Honestly, whenever I see “scheme” I replace it mentally with “algebraic curve,” but this is just because I don’t really get what a scheme is yet.

$R \xrightarrow{\text{Spec} (-)} \text{Spec(R)}$

$R \xrightarrow{\text{Spec} (-)} (S \mapsto \text{hom}(R,S))$

$\text{Spec}$ $R$ $S$ = $\text{Hom}_{\text{Ring}}(R, S)$

Let say we have:

1. a ring $\mathbb{Z}[t]$ (this is just the ring of polynomials with $t$ as a variable and coefficients in $\mathbb{Z}$)
2. an arbitrary ring $S$.

What is $\text{hom}(\mathbb{Z}[t], S)$?

Notice that we’re in Ring, so the members of $\text{hom}(\mathbb{Z}[t], S)$ must be Ring homomorphisms. Let’s say we’re looking at a ring homomorphism $\phi: \mathbb{Z}[t] \to S$.

I learned from Cris Moore that demanding examples is a useful practice, so: What is $\phi(7t^2-4t+3)$ in simpler terms?

$\phi$ is a ring homomorphism, so we know that $\phi(1) = 1_s$. This implies that $\phi(n) = n_s$.

$\phi(7t^2-4t+3) = \phi(7t^2) – \phi(4t) + \phi(3)$
$= \phi(t)(\phi(7t) – \phi(4)) + \phi(3)$
$= \phi(t) (\phi(t) 7_s – 4_s) + 3_s$

$\phi(t)$ is not determined! We can pick it to be any element of S!

$\text{hom}(\mathbb{Z}[t], S) \simeq \{\phi(t) \in S\} = S$

In other words, $\text{Spec}(\mathbb{Z}[t])$ is a forgetful functor from $S$ as an object in $\text{Ring}$ to its underlying set.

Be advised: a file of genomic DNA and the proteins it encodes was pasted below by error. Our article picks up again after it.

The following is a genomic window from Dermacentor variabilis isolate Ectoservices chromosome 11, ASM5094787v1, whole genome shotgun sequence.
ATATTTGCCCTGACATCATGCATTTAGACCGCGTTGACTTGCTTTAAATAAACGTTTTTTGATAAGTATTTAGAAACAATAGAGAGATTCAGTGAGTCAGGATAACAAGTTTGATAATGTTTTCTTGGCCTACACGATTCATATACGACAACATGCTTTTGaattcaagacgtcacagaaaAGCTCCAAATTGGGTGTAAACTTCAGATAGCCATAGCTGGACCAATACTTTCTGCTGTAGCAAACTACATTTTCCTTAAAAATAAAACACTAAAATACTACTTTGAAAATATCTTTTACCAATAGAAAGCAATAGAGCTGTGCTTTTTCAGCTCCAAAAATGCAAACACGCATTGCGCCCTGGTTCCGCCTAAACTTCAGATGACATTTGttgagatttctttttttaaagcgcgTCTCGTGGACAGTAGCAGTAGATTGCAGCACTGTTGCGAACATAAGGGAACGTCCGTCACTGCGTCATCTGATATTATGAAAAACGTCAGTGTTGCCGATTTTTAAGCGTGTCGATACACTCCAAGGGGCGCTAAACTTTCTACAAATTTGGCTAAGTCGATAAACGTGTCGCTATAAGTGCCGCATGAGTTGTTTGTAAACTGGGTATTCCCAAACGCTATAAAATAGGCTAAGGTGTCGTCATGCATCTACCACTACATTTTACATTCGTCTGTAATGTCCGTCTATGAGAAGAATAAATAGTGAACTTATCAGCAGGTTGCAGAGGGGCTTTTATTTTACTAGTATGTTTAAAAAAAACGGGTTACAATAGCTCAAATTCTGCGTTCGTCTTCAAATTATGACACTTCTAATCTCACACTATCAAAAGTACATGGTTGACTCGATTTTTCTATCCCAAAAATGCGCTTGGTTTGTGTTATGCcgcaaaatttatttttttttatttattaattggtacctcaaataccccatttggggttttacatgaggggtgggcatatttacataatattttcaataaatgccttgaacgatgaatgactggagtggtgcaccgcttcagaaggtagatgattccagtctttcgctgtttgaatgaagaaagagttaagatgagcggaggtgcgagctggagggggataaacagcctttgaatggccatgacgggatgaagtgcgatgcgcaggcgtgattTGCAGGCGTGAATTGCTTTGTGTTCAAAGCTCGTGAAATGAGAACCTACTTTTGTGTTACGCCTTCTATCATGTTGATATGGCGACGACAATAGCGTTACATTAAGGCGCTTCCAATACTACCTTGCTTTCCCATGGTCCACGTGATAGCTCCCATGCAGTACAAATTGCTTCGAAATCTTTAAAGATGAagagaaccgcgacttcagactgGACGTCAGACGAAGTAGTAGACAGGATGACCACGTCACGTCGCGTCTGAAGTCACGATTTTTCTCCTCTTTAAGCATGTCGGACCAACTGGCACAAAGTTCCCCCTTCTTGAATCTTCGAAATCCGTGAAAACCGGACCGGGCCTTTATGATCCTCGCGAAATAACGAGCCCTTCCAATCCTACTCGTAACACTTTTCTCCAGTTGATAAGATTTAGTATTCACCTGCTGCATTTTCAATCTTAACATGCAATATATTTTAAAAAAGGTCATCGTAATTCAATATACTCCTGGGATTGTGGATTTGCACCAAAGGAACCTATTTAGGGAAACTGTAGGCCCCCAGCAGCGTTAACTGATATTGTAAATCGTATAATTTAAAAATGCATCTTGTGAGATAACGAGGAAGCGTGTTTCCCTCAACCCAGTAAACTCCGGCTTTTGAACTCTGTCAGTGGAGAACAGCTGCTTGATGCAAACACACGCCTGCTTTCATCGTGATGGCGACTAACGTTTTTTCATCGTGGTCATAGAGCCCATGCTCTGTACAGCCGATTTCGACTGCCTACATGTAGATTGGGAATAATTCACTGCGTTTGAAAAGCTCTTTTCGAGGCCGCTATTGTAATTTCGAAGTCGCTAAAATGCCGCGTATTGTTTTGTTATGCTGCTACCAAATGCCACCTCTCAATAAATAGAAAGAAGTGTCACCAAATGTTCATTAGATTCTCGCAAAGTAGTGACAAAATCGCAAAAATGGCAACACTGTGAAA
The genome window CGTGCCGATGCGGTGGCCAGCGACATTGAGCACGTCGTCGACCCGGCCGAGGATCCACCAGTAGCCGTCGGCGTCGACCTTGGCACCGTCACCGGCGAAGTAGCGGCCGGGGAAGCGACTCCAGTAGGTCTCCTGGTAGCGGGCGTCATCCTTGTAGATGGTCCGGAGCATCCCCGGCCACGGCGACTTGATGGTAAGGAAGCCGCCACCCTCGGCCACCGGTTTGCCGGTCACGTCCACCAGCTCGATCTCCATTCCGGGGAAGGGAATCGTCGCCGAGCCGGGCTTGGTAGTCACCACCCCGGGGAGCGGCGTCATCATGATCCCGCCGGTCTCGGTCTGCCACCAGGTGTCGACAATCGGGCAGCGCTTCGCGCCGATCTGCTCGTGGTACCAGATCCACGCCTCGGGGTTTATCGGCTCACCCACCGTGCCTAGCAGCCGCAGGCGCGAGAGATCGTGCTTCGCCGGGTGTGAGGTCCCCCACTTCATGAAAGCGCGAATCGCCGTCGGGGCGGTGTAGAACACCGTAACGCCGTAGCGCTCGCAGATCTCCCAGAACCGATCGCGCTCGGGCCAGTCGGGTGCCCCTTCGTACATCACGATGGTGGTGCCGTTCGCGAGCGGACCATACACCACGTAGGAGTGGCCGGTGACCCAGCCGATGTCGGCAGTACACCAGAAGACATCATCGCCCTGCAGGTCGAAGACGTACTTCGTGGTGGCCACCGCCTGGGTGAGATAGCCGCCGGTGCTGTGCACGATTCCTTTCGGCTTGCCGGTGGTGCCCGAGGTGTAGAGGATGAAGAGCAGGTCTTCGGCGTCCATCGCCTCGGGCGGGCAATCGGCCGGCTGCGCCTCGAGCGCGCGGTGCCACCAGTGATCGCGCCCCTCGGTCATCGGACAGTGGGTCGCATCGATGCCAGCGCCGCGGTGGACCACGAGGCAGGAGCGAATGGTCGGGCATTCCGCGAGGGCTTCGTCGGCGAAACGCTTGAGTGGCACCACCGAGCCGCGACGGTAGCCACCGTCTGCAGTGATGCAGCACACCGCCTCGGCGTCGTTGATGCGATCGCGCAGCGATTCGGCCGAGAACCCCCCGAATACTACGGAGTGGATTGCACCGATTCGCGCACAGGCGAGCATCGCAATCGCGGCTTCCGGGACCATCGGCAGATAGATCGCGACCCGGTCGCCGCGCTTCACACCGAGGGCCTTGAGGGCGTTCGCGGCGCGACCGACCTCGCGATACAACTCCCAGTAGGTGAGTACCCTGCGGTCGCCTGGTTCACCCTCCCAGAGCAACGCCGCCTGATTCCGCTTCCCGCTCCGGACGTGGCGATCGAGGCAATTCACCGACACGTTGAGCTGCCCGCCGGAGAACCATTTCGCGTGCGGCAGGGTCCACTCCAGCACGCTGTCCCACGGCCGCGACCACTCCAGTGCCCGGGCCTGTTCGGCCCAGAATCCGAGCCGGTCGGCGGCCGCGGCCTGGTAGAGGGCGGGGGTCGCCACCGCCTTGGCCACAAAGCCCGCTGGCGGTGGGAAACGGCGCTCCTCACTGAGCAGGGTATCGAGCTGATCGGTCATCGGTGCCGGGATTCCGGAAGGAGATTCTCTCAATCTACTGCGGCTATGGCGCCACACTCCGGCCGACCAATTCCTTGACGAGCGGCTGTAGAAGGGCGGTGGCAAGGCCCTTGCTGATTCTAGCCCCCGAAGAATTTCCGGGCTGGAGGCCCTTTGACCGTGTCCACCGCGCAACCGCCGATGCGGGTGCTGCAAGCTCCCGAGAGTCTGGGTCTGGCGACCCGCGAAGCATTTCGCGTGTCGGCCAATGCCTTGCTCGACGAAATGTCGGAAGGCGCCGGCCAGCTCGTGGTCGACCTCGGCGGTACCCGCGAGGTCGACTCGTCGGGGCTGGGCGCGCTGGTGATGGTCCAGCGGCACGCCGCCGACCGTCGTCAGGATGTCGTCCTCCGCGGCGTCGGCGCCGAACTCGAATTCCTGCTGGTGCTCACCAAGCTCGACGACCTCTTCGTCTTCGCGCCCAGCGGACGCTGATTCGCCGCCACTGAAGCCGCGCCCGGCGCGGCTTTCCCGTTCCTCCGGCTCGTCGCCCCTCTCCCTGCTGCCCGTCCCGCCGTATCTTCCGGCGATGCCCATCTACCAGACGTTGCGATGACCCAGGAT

Exercise: show that $\mathbb{Z}[t]$ is an initial object in an appropriate category, and that the trivial ring is the terminal object in the appropriate category.

#### But what is Spec?

It’s the spectrum of a ring! Intuitively, $\text{Spec} R$ is the geometric object canonically associated to $R$.

For example:

• $\text{Spec}(\mathbb{Z})$ is “The Point”
• $\text{Spec}(\mathbb{Z}[x,y]/ (x^2 + y^2 – 1))$ is “The Circle”
• $\text{Spec}(\mathbb{Z}[x,x^{-1}]$ is “Pairs of Invertible Elements” (e.g. a field with the origin removed)

Let’s look at $\text{Spec}(\mathbb{Z}[x,y]/ (x^2 + y^2 – 1))(S)$ when $S$ is $\mathbb{R}$, it’s obviously the circle BUT IT WORKS FOR (almost) ANY S. The concept of there being a canonical geometry associated to every ring is very exciting!

#### Murky Afterthoughts

When people say “elliptic curve” they might mean “a family of elliptic curves”, this is commonly written $C \to \text{Spec} R$ where $R$ is the underlying coefficient ring.